This New Vodka Is Made From Grain From the Chernobyl Exclusion Zone
The artisanal tipple is radioactive-free — and you might soon be able to buy it.
You've binged your way through HBO's excellent Chernobyl mini-series. If you're a Melburnian, or you've taken a trip to the Victorian city recently, you may have wandered through a recreation of the exclusion zone around the exploded nuclear reactor as well. Soon, you also might be able to sip shots of vodka from the region — made from grain from the Ukrainian area that has been off limits for more than three decades.
The tipple in question is called Atomik Vodka. Brewed by a team of scientists from the UK and Ukraine, it's part of a three-year research project investigating the transfer of radioactivity from the soil to crops grown in the closed-off spot, as well as in the Narodychi District within the Zone of Obligatory Resettlement. (People still live in the latter location, but the land isn't officially allowed to be used for agriculture.) While the grain itself showed some signs, all traces of Chernobyl-derived radioactivity was lost in the distilling process, which inherently reduces impurities — leaving the vodka with the same level of natural radiation that you'd find in any other spirit.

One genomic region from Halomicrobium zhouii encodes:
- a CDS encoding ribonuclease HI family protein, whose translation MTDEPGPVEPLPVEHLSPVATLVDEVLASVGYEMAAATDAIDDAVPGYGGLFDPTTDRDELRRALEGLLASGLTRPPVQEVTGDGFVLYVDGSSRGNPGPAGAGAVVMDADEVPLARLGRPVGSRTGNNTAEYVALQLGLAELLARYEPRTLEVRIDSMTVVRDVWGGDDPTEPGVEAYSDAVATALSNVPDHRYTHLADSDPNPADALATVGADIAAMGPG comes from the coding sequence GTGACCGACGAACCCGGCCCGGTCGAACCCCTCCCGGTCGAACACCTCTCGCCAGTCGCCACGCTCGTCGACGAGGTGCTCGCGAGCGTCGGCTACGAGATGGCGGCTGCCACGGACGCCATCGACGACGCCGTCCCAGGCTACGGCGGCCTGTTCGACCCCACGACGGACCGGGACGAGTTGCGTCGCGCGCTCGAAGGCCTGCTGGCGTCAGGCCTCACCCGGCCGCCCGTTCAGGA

The vodka also uses local mineral water, sourced from a deep aquifer below the town of Chernobyl, around 10 kilometres south of the nuclear power station. It's been found to possess chemistry similar to water from limestone aquifers, like the one in the Champagne region of France, and was used to dilute the distilled alcohol to 40 percent.
At present, only one bottle of the vodka exists. And, if you're curious about giving it a taste, it's not for sale. But the team behind Atomik hope that will change, and, that after clearing a few legal hurdles, they'll be able to begin a small-scale experimental run of the grain spirit by the end of this year.
If they're successful in their efforts, they plan to donate 75 percent of Atomik Vodka's profits back to the affected Ukrainian community.
It's also hoped that the research project will assist residents around the exclusion zone by showing that the land is now safe to be used for agriculture, opening up further investment and economic benefits.
For more information, visit the Atomik Vodka website.
Via the University of Portsmouth.
Published on August 17, 2019 by Sarah Ward